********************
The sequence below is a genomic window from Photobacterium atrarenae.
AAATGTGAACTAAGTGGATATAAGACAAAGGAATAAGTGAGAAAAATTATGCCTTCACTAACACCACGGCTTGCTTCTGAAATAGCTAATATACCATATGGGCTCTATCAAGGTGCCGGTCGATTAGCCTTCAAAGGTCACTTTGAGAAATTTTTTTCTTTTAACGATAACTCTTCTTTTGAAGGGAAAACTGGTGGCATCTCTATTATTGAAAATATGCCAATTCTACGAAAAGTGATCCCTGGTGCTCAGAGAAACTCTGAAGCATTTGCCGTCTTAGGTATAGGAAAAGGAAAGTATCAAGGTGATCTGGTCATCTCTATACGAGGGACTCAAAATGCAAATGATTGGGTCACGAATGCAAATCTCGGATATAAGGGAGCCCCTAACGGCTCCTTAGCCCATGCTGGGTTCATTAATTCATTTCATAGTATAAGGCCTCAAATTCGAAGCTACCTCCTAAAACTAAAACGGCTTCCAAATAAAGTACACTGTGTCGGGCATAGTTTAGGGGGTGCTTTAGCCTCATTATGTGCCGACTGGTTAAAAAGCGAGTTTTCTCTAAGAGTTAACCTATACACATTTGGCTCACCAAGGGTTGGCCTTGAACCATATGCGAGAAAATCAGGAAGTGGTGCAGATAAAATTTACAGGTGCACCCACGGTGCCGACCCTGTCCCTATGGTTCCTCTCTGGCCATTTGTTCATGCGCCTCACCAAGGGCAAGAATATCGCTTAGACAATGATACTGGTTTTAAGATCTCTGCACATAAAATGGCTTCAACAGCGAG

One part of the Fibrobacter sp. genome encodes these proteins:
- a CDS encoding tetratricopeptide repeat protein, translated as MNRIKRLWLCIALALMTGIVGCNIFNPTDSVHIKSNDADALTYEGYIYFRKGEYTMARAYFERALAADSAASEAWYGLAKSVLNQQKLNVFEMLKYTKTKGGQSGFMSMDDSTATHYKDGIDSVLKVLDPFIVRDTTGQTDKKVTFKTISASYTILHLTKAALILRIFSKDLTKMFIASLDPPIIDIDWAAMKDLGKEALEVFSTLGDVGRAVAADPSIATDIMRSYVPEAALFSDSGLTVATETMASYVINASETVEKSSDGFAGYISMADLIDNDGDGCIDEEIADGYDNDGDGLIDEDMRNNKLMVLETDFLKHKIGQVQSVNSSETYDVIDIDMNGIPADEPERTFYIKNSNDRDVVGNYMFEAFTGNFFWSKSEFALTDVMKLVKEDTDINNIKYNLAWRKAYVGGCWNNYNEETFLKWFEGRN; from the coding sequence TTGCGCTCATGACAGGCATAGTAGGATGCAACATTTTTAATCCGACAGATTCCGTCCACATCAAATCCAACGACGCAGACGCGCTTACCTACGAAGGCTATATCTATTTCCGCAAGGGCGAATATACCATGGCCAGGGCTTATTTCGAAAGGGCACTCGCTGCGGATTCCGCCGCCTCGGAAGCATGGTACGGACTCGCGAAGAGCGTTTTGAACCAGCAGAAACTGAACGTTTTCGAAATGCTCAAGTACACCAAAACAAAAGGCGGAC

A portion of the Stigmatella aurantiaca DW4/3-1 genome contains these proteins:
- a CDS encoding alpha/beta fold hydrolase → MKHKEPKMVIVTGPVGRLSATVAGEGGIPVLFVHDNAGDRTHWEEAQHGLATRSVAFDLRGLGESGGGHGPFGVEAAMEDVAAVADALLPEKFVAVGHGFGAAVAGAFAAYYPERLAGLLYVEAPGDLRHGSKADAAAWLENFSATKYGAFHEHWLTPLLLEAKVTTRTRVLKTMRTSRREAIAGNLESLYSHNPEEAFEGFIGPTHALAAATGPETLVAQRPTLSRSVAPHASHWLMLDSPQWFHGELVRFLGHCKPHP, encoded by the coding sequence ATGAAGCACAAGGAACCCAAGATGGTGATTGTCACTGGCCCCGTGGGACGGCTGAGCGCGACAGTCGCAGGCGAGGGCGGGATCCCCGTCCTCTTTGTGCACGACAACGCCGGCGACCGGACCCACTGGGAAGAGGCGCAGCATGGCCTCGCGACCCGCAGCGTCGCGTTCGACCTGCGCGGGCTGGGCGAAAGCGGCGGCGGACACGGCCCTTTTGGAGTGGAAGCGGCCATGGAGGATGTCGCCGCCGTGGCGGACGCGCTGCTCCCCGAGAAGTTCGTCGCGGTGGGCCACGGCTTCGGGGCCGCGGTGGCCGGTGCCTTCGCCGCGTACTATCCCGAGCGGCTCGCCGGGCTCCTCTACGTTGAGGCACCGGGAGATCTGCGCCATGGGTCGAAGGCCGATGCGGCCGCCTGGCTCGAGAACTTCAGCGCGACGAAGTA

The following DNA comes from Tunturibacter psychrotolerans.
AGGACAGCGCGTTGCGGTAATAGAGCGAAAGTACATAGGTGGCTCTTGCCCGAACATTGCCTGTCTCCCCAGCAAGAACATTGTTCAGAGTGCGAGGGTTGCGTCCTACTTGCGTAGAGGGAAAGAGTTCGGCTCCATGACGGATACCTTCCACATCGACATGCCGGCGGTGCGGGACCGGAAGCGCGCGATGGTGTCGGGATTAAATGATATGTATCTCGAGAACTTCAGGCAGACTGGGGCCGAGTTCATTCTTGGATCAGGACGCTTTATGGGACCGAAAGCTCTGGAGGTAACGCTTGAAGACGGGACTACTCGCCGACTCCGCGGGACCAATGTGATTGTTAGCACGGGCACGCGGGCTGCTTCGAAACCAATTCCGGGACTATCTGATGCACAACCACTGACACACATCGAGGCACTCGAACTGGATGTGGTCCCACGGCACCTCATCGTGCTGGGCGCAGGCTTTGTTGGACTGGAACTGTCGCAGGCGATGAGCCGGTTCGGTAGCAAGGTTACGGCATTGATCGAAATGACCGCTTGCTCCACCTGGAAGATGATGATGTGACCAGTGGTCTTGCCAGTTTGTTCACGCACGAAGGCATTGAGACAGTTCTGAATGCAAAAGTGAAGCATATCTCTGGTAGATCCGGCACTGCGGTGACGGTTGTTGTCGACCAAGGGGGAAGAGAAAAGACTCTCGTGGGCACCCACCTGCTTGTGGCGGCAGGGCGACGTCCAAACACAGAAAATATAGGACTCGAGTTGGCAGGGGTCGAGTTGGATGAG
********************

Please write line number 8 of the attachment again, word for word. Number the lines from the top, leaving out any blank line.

AGGACAGCGCGTTGCGGTAATAGAGCGAAAGTACATAGGTGGCTCTTGCCCGAACATTGCCTGTCTCCCCAGCAAGAACATTGTTCAGAGTGCGAGGGTTGCGTCCTACTTGCGTAGAGGGAAAGAGTTCGGCTCCATGACGGATACCTTCCACATCGACATGCCGGCGGTGCGGGACCGGAAGCGCGCGATGGTGTCGGGATTAAATGATATGTATCTCGAGAACTTCAGGCAGACTGGGGCCGAGTTCATTCTTGGATCAGGACGCTTTATGGGACCGAAAGCTCTGGAGGTAACGCTTGAAGACGGGACTACTCGCCGACTCCGCGGGACCAATGTGATTGTTAGCACGGGCACGCGGGCTGCTTCGAAACCAATTCCGGGACTATCTGATGCACAACCACTGACACACATCGAGGCACTCGAACTGGATGTGGTCCCACGGCACCTCATCGTGCTGGGCGCAGGCTTTGTTGGACTGGAACTGTCGCAGGCGATGAGCCGGTTCGGTAGCAAGGTTACGGCATTGATCGAAATGACCGCTTGCTCCACCTGGAAGATGATGATGTGACCAGTGGTCTTGCCAGTTTGTTCACGCACGAAGGCATTGAGACAGTTCTGAATGCAAAAGTGAAGCATATCTCTGGTAGATCCGGCACTGCGGTGACGGTTGTTGTCGACCAAGGGGGAAGAGAAAAGACTCTCGTGGGCACCCACCTGCTTGTGGCGGCAGGGCGACGTCCAAACACAGAAAATATAGGACTCGAGTTGGCAGGGGTCGAGTTGGATGAG